Friday, December 4, 2009

1966 - THE WILD ANGELS, Roger Corman's well made biker film



Roger Corman's anti-establishment film is about sticking it's middle finger up at southern California society for 90 minutes or it's a metaphor of what happens when the id is unleashed.  Whatever it is, this is a very well directed and photographed film.

 

Anti heroes to the nth degree, the Hell's Angels aren't above picking a fight with a group of Hispanics just to show how racist they are or having an all out orgy during a church funeral.  The rampant display of Nazi symbols and memorabilia they wear throughout the film contributes to their scary anti everything persona.

 

With the exception of Bruce Dern who's  dead for half of the film, the acting is not so hot.   Peter Fonda and Nancy Sinatra are probably a little to clean cut to be hanging out with this bunch but at least Fonda's got the snear down and the image of him and Sinatra riding down the road is iconic.  He summons up the film's theme in his speech at Bruce Dern's funeral:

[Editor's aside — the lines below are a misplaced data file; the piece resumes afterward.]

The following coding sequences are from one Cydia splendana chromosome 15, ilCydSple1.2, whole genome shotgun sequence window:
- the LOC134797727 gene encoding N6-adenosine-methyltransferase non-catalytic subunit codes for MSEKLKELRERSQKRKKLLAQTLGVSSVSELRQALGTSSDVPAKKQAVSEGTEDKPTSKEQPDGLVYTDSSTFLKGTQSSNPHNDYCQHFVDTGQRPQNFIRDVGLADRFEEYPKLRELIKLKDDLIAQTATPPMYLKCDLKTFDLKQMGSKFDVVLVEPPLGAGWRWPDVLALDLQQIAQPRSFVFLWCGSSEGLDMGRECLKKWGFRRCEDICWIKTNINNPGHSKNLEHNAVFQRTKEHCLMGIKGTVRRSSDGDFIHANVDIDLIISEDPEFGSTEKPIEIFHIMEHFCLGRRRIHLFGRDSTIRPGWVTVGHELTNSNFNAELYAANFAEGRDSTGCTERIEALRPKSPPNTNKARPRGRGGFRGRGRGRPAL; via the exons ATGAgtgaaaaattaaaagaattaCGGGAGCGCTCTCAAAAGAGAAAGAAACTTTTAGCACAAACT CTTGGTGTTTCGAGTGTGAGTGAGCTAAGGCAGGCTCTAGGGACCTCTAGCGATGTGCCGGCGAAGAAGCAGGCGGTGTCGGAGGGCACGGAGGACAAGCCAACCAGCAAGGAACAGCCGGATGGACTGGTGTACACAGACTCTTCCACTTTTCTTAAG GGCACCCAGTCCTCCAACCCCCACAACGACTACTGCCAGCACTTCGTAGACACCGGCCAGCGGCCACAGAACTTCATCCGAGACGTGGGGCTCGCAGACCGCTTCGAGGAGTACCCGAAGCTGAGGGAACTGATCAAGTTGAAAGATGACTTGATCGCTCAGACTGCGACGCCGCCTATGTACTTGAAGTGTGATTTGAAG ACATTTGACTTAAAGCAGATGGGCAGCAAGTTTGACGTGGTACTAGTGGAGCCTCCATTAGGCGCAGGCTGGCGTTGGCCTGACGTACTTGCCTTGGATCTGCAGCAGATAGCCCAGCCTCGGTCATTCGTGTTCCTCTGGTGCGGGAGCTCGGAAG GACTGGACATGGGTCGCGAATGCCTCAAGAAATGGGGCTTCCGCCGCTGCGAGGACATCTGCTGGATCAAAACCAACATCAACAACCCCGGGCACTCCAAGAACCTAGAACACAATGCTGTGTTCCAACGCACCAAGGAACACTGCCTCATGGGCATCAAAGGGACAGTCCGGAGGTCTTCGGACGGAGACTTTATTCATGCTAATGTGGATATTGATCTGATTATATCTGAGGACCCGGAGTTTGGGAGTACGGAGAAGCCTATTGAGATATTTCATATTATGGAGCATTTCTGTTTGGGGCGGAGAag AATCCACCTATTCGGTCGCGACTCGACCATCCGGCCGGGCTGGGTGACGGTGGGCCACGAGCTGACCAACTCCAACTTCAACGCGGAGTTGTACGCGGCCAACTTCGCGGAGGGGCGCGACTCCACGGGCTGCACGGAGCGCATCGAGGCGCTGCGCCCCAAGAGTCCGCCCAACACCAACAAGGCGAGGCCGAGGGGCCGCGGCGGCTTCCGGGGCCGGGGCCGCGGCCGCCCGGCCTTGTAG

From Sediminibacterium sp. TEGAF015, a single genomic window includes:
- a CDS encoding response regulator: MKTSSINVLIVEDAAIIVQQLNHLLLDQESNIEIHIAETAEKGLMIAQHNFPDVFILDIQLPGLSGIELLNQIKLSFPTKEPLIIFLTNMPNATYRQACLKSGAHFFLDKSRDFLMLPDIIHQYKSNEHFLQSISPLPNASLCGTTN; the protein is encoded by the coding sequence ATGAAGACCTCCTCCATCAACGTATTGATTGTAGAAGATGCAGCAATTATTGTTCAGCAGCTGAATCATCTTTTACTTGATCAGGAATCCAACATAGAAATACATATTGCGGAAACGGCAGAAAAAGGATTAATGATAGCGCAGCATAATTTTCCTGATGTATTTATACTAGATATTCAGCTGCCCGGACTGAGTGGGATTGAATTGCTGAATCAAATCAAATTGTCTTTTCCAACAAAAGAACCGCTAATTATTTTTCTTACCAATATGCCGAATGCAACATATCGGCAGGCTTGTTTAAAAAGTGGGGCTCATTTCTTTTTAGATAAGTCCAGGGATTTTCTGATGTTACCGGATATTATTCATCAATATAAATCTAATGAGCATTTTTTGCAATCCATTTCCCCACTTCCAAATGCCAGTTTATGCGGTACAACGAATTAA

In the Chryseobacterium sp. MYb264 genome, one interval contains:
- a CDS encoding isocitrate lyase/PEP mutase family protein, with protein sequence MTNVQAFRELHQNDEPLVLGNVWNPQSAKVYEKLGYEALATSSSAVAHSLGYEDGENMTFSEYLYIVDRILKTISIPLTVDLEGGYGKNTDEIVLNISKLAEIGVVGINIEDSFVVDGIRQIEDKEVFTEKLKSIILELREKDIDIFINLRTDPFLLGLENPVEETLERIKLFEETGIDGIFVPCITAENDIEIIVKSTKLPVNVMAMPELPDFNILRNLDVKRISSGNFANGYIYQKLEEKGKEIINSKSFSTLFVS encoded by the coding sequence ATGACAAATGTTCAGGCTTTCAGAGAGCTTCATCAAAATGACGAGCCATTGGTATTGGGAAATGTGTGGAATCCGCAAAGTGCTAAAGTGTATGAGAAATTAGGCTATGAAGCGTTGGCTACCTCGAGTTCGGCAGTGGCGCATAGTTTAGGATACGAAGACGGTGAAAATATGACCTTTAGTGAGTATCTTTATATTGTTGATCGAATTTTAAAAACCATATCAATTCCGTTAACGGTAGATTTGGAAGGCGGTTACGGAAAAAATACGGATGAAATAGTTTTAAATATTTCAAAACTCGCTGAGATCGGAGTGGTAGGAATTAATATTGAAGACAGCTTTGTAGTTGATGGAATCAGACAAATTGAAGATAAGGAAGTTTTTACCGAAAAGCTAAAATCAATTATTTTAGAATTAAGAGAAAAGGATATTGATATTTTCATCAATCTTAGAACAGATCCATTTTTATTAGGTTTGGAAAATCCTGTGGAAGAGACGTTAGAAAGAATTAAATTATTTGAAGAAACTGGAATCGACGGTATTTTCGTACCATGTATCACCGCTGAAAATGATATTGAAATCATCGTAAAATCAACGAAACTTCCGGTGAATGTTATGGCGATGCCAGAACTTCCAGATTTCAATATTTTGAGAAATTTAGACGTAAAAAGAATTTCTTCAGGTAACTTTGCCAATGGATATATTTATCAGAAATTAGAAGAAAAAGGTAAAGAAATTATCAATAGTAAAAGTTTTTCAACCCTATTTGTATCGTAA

"We want to be free! We want to be free to do what we want to do! We want to be free to ride. And we want to be free to ride our machines without being hassled by The Man. And we want to get loaded. And we want to have a good time! And that’s what we’re gonna do. We’re gonna have a good time. We’re gonna have a party."



The funeral orgy in the northern California church is something to see, Corman shoots it close with a hand held camera in wide screen.  It gives the whole scene an interesting unsettling effect.   Another bizarre scene has Fonda caressing his bike while on the soundtrack you can hear two cats screwing.


From the beginning of the film with Fonda riding his bike past a series of ugly oil well pumps covering the California landscape to the existential ending, this is possibly one of the best films made about the 1960's. 

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